In view of the fact that production wafers may vary in thickness and that the seating of the wafers against the chuck 22 may not be perfect (e.g., due to wafer surface irregularities, dirt or other physical interference between the wafer and the chuck), it is necessary to calibrate the position of the wafer surface with respect to the chuck. Given this calibration, the position of the wafer surface with respect to the precision stage 12 can be determined. Further, given the known spacial relationship between the precision stage 12 and the exposure apparatus 18, the position of the wafer surface with respect to the exposure apparatus 18 can be easily determined and adjusted by the precision stage after the chuck 22 has been positioned at a process station 14.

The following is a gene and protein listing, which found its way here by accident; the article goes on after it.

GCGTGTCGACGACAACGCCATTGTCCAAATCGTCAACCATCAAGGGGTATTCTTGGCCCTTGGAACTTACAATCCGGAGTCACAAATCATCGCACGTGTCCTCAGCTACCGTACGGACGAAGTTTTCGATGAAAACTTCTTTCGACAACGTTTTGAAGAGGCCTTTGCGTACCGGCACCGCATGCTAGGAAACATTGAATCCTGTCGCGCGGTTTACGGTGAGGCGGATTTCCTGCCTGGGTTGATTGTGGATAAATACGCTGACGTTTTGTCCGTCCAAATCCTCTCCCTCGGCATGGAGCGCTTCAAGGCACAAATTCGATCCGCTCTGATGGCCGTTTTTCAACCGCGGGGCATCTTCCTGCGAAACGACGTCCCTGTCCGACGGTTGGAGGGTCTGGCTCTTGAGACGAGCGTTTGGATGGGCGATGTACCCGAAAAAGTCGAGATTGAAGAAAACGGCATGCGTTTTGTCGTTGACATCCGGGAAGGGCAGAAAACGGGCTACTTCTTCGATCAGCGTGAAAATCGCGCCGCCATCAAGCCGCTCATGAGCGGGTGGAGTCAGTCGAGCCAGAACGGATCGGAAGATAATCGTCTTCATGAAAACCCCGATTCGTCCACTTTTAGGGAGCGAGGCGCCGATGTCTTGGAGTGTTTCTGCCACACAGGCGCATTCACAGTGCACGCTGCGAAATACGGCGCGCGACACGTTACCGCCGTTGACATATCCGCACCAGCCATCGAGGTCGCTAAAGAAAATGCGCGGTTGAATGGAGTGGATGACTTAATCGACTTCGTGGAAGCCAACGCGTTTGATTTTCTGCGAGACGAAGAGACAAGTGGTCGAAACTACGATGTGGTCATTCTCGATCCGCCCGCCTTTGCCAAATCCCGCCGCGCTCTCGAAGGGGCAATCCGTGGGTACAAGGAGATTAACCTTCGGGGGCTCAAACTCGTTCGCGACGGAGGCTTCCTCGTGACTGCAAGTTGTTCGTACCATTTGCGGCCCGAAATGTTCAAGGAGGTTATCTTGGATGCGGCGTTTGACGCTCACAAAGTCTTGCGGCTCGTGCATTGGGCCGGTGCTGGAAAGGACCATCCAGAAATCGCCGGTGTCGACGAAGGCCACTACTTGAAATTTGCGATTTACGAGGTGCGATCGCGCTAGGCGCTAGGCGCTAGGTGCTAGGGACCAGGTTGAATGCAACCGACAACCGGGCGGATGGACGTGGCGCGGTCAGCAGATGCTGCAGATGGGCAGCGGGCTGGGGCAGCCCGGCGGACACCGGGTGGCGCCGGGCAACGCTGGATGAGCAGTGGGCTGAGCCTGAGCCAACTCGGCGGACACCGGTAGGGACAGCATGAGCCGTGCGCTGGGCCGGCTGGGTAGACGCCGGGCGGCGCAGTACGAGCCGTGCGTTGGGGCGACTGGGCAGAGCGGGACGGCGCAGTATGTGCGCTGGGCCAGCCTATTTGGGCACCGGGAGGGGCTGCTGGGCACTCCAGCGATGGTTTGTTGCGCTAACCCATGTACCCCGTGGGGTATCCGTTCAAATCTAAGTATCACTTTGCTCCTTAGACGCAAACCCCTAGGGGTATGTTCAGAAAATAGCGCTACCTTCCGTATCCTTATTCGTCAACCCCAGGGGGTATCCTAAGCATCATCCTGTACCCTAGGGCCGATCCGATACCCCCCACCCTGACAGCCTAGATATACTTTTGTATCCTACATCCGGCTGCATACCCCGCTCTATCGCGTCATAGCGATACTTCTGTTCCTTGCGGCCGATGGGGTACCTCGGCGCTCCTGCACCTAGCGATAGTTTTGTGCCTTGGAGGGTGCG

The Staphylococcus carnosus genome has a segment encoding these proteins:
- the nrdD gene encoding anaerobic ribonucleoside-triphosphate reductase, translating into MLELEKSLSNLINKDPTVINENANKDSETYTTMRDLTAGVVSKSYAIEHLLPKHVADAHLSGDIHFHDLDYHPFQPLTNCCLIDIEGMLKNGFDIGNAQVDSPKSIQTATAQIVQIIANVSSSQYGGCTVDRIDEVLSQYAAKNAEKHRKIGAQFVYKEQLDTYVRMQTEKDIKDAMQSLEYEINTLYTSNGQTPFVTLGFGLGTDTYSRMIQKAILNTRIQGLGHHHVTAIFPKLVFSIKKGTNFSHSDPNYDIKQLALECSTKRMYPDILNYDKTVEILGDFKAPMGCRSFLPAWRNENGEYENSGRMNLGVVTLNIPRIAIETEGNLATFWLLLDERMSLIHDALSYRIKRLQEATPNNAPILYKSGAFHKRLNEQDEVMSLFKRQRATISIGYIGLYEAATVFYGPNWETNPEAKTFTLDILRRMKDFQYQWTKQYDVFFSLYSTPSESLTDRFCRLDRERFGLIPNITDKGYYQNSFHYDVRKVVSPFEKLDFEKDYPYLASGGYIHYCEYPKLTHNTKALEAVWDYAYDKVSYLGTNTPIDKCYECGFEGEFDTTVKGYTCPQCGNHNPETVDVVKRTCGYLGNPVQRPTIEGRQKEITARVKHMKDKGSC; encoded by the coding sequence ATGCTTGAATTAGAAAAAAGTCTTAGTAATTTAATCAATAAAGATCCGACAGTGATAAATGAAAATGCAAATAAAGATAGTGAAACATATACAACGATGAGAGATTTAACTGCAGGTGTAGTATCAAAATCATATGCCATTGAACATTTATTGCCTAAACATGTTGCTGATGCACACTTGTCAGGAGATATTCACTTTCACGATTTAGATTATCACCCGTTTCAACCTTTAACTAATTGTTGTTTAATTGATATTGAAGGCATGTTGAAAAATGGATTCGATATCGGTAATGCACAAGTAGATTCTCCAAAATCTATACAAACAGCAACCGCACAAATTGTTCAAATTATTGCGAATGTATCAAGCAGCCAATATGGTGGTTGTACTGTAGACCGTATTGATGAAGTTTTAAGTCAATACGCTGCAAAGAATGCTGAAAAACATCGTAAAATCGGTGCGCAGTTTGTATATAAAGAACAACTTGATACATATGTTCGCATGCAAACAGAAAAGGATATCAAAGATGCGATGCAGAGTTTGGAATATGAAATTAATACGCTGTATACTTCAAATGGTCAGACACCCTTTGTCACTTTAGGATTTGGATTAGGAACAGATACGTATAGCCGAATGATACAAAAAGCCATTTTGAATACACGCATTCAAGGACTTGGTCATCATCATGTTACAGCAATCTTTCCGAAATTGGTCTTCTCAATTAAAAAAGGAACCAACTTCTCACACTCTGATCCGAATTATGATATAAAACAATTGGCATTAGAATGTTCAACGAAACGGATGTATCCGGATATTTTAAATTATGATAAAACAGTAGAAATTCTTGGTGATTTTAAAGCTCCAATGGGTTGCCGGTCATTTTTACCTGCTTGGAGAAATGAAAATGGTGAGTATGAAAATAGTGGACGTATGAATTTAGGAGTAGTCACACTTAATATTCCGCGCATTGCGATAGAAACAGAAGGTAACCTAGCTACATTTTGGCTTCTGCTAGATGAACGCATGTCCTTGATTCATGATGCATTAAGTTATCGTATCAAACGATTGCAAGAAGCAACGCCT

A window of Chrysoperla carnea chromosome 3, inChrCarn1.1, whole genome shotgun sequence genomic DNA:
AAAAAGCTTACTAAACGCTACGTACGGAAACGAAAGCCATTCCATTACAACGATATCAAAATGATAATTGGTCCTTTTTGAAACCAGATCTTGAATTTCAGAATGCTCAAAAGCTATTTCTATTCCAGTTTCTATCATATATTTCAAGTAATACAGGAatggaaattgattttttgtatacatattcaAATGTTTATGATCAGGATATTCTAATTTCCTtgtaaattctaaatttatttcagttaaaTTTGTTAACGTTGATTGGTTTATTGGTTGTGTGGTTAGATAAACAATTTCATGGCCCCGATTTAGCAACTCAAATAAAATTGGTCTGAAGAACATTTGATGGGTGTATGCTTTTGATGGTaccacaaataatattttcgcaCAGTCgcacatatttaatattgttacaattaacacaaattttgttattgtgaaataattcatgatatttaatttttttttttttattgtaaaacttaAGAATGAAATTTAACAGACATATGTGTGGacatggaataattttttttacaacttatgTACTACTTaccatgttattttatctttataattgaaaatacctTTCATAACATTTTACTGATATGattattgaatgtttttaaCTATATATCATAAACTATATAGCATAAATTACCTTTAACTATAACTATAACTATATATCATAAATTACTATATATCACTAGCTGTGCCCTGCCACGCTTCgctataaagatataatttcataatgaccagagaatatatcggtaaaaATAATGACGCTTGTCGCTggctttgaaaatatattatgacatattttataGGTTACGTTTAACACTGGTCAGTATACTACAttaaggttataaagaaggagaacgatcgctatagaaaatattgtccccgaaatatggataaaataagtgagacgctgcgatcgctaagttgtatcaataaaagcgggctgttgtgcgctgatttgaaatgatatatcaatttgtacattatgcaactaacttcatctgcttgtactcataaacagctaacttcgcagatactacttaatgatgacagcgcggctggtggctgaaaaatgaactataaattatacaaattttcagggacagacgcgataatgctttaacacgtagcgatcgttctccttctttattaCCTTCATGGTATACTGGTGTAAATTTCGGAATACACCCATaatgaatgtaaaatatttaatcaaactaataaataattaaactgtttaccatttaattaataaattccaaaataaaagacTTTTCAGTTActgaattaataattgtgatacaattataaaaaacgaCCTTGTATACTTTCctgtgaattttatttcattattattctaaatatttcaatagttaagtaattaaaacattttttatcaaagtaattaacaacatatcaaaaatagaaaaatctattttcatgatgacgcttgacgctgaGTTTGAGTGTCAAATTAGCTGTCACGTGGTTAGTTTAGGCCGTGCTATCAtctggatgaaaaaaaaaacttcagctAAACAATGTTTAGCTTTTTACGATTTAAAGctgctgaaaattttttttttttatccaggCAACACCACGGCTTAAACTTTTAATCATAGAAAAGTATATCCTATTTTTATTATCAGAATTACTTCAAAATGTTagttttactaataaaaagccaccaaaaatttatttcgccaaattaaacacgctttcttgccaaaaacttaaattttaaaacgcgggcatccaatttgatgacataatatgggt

Referring to FIGS. 10 and 11, the wafer surface is calibrated at a calibration station 21 located at one end of the frame 30 (see FIGS. 1 and 2), which is within reach of the finger 66 of the X-Y positioner 24 (see FIGS. 1 and 2). A calibration platform 110 is defined on the base 112 that is attached to the side of the frame 30. The calibration platform 110 has a flat surface 114 that has a network of surface grooves 116. The grooves 116 are for applying a vacuum, similar to the vacuum couplings 20. The side and bottom edges 118 and 120 of the flat surface are beveled. The top edge of the flat surface 114 defines a reference edge 122 having a single V-shaped notch 124. The notch 124 is located at the same distance from the center of the annulus of vacuum grooves 30 as the distance between the notch 99 and the center of the vacuum coupling 20. Thus, the chuck 22 will be centered on the calibration platform 110 when its pin 86 engages the notch on the reference edge 122.